Road workers in Umm Tuba, a neighborhood in Israel’s capital, discovered section of subterranean aqueduct built by Hasmonean kings to bring water to Jerusalem for 2 millennia, up until a century ago.
By Yori Yalon
A section of a subterranean aqueduct that brought supplied water to the city of Jerusalem 2,000 years ago was recently unearthed in the neighborhood of Umm Tuba during preparations to lay a new sewer pipe.
Now that part of the aqueduct has been uncovered, the Israel Antiquities Authority has set up an official archeological excavation at the site.
Yaakov Billig, who is overseeing the dig for the authority, noted that “the aqueduct, which was constructed over 2,000 years ago by the Hasmonean kings to bring water to Jerusalem, was used on and off until about 100 years ago.
“The aqueduct begins in Ein Itam, near King Solomon’s Pool south of Bethlehem, and is about 21 kilometers [13 miles] long. For most of its length, [the aqueduct] runs down a very slight incline, with the water flowing down about one meter every kilometer. When it was first built, the water flowed along an open conduit. About 500 years ago, during the Ottoman Empire, it was lined with clay so the water would be better protected,” Billig said.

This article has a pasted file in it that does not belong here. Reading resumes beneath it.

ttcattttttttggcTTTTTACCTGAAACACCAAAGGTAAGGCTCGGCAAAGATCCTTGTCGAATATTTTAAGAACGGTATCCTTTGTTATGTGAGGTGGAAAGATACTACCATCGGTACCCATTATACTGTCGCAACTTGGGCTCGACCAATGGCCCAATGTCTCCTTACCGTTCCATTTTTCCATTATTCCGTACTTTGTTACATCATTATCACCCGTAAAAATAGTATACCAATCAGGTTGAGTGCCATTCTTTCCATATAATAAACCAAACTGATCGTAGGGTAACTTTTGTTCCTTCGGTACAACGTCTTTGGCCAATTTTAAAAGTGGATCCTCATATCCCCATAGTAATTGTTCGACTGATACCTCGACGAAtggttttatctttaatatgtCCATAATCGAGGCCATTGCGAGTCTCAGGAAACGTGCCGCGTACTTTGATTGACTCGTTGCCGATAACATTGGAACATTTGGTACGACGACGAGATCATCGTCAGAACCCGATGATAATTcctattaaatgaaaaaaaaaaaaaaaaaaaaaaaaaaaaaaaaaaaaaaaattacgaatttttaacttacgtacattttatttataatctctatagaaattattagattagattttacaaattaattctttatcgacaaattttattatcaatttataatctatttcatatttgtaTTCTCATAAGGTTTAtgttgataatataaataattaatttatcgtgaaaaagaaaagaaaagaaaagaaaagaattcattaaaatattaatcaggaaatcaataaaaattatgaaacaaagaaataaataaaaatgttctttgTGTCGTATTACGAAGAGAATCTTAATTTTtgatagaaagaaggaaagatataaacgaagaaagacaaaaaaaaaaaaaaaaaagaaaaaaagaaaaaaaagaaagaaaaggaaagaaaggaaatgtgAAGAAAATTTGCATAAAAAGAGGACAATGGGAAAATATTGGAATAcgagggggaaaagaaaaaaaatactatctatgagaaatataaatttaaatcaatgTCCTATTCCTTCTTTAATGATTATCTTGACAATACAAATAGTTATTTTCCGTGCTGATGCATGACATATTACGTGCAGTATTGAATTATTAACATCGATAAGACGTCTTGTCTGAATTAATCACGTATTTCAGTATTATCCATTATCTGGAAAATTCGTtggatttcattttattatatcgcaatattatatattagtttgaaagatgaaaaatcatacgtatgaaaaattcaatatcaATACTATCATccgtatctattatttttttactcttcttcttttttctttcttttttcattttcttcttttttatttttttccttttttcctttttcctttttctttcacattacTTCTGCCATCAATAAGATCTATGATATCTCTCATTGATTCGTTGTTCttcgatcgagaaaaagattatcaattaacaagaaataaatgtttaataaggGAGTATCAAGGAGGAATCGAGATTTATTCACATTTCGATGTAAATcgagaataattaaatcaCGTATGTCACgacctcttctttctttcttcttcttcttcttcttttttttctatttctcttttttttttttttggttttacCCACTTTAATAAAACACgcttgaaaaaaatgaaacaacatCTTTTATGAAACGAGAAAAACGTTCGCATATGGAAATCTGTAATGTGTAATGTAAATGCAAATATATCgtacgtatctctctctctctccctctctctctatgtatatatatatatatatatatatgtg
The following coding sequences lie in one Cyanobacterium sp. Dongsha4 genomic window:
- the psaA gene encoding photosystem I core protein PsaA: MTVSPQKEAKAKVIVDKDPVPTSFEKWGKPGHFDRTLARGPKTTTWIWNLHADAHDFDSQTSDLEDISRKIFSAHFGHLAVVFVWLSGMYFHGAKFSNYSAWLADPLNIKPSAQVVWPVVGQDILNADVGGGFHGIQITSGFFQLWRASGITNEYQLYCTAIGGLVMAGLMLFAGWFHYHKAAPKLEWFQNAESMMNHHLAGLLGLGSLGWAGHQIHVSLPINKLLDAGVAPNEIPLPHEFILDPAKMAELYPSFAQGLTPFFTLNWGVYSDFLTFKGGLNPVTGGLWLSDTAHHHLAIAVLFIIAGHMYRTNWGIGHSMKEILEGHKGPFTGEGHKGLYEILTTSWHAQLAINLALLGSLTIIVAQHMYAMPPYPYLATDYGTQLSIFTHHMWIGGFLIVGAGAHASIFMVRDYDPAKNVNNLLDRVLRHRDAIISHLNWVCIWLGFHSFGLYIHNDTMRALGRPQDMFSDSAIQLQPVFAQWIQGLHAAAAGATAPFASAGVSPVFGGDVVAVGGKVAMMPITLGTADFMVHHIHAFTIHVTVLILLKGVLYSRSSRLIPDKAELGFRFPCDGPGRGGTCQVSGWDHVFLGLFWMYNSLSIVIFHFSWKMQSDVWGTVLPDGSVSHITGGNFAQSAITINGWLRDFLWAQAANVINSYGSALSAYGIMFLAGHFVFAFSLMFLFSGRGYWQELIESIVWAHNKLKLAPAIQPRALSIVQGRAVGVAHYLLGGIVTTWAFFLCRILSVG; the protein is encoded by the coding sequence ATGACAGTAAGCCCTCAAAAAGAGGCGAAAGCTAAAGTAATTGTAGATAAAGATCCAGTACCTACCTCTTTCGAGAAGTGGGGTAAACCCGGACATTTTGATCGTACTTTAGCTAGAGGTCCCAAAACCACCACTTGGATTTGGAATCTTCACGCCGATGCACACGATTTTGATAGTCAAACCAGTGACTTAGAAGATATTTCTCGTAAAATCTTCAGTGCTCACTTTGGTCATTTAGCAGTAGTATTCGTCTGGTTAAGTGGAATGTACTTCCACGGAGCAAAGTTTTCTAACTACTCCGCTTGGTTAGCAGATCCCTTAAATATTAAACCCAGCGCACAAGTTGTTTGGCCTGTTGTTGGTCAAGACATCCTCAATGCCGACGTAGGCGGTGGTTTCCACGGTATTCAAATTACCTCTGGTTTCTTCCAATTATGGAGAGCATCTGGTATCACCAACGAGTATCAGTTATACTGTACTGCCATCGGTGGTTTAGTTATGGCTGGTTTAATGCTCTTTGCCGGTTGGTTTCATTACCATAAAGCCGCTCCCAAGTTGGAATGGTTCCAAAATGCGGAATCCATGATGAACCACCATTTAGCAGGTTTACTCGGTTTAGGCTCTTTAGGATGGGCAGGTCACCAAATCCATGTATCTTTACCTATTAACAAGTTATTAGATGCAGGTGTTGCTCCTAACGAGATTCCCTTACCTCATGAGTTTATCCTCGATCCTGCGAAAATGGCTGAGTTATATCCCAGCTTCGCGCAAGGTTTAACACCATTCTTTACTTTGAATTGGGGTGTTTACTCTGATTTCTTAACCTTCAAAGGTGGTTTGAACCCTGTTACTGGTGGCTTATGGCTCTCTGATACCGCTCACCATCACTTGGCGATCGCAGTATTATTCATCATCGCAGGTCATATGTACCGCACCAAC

The aqueduct originally ran through open territory, but it now runs through a number of neighborhoods that have been built as Jerusalem expanded in the modern era, including Umm Tuba, Sur Baher, East Talpiot and Abu Tor.
According to Billig, “Since this was one of the main sources of water for Jerusalem, the city’s rulers throughout the ages took care to preserve it and improve it for 2,000 years, until it was replaced nearly a century ago by a modern system that is electrically operated.”
View original Israel Hayom publication at: http://www.israelhayom.com/site/newsletter_article.php?id=25667